Divorce Mediation Involves Minimal Attorney Intervention
One of the biggest differences between divorce mediation and divorce litigation is that where the latter involves significant reliance on attorneys to work through the divorce process, the former does not.
In fact, some people go through mediation without an attorney altogether, though this is not necessarily advisable.
It may be an advantage or a disadvantage, depending on your perspective, but the nature of divorce mediation means there will be minimal intervention from your attorney during the process.
Why attorneys are still beneficial to the process
So if your attorney isn’t a driving force in getting your case resolved (like they are in other divorce formats), why go to the trouble of retaining one?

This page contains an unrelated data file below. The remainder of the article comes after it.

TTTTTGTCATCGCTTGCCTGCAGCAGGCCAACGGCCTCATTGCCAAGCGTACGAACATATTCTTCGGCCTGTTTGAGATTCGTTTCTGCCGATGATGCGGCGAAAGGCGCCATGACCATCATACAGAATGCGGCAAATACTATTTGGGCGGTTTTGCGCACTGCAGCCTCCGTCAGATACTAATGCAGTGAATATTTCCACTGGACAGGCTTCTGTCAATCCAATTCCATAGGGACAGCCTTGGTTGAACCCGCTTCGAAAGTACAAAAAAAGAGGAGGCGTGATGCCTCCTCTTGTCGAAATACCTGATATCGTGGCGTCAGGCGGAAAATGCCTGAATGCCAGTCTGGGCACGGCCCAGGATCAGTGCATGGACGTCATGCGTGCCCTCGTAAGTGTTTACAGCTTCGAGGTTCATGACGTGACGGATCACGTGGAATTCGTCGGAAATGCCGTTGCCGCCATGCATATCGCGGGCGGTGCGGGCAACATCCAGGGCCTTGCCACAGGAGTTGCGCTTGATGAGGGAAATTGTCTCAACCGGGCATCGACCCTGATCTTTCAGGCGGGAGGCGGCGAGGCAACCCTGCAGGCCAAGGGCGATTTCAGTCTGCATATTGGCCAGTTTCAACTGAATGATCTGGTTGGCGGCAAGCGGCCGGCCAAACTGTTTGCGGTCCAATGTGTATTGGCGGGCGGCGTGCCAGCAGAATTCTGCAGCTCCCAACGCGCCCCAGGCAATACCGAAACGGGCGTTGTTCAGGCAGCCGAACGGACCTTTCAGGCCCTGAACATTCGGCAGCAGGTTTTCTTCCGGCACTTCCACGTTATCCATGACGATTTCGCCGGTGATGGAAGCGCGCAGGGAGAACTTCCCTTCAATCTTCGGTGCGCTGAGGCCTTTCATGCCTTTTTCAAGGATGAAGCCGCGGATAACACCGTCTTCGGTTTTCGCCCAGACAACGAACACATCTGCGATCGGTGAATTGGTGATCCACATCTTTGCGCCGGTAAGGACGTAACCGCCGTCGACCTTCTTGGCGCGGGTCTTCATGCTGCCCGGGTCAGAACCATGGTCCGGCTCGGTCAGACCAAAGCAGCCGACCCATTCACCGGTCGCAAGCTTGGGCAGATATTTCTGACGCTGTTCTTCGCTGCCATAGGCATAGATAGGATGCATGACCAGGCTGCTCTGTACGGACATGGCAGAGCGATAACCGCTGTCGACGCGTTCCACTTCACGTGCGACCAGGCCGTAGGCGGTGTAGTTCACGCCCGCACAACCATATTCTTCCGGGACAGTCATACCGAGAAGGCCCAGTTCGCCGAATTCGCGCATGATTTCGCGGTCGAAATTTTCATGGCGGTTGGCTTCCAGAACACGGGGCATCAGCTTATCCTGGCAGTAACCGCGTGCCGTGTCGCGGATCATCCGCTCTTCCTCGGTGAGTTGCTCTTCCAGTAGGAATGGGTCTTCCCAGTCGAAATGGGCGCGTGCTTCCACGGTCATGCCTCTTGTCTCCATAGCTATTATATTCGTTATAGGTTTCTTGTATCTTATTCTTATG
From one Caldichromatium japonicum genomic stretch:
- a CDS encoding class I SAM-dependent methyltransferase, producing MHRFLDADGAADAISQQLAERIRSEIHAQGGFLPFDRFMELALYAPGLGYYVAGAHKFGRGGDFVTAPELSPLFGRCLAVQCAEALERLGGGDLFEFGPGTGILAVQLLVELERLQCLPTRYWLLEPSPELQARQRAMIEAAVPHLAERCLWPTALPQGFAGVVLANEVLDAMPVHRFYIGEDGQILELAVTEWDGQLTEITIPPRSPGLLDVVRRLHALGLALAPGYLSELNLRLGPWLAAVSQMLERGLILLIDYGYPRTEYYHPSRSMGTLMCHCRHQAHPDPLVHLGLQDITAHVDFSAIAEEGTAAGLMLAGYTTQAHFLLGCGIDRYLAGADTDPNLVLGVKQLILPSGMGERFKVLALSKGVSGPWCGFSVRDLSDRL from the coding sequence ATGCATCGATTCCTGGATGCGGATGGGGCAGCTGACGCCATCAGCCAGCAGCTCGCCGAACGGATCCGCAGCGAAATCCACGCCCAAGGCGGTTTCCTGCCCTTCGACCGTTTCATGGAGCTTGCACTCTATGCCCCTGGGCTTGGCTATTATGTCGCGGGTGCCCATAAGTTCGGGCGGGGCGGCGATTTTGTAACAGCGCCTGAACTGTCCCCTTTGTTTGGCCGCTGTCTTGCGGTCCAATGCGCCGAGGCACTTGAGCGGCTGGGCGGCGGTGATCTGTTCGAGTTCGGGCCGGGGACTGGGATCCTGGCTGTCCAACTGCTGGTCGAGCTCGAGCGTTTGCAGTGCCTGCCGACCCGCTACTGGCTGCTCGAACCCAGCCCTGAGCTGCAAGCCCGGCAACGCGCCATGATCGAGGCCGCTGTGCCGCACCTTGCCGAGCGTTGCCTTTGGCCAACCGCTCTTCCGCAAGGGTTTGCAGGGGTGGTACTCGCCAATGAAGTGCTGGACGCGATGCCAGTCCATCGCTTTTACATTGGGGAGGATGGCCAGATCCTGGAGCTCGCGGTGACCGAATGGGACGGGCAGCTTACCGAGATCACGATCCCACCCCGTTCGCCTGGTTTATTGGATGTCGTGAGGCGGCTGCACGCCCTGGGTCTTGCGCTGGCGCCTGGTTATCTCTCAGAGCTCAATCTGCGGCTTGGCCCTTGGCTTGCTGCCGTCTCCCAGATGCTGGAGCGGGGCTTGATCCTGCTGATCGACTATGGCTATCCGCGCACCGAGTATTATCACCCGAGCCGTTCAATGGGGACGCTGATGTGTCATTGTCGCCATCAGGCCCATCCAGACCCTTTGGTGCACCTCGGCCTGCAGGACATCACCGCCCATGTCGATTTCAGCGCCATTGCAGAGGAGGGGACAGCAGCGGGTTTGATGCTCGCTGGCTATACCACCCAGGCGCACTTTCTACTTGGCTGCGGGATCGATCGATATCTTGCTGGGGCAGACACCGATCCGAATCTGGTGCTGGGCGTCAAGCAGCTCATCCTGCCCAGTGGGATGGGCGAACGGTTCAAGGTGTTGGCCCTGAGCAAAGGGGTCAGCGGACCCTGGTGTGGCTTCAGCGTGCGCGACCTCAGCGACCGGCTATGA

First, keep in mind that divorce mediators are supposed to remain completely impartial. They are not allowed to give you legal advice, or advocate for any of your positions. They will know the relevant laws and processes related to your case and will be able to draft settlements based on agreements made by you and your spouse, but they are not going to take your side on any issue or nudge you in any particular direction.
Attorneys are there for you during your mediation to make sure you’re getting a fair settlement, even if they’re not aggressively advocating for you during the process. They may be allowed to attend mediation sessions, depending on the circumstances. But even if they’re not, you can still work with an attorney to bounce around ideas, get feedback about potential settlement offers and practice negotiation strategies heading into your mediation session.
Ultimately, there are still many benefits to working with a divorce lawyer when going through mediation. For more information about working with an attorney during mediation, contact the trusted Long Island legal team at Solutions Divorce Mediation.